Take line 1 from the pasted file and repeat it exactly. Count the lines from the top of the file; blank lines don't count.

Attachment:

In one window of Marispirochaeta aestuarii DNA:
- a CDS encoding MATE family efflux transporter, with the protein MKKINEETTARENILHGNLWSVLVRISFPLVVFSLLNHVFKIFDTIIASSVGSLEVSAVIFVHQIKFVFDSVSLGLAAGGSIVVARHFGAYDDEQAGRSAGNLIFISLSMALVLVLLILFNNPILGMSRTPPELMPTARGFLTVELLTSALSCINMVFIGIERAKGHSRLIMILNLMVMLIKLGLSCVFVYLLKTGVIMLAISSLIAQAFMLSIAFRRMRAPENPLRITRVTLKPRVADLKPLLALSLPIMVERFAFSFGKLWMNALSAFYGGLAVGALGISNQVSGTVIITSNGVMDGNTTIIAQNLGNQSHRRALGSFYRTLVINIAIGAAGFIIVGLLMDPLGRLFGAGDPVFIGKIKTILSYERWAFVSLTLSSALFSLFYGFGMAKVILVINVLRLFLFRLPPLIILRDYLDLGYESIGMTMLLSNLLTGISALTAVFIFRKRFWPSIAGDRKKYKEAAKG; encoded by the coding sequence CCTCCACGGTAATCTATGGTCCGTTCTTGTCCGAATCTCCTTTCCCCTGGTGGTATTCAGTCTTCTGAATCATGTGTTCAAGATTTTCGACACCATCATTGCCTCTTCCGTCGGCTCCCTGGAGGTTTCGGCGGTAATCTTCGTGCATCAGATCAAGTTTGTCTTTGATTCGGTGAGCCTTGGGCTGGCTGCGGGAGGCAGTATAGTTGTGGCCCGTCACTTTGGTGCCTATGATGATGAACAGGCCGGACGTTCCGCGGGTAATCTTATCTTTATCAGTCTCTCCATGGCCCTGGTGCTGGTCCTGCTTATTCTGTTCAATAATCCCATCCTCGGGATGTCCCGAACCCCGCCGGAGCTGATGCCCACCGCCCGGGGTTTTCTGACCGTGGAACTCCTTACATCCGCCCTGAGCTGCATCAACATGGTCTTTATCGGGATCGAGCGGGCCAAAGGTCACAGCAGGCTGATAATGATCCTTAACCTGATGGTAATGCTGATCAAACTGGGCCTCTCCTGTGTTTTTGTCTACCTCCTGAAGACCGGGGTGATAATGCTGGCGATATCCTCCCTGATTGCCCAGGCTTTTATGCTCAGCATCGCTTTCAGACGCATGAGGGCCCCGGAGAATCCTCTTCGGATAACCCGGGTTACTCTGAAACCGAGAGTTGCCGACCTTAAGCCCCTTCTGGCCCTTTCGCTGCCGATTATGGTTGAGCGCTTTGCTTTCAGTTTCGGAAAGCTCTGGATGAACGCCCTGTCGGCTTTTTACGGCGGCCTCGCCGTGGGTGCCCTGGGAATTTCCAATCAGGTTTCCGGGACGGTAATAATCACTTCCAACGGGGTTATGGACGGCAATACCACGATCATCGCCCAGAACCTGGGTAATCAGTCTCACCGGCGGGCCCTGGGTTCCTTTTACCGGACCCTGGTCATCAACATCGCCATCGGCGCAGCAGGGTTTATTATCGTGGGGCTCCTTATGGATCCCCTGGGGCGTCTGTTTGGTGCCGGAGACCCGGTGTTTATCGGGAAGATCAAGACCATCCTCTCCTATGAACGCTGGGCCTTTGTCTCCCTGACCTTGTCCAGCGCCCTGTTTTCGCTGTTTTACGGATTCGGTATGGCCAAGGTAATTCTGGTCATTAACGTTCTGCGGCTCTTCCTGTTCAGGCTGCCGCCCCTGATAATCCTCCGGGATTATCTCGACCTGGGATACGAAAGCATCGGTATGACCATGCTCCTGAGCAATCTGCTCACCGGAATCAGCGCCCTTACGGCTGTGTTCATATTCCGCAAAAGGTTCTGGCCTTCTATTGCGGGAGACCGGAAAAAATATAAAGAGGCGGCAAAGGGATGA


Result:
In one window of Marispirochaeta aestuarii DNA: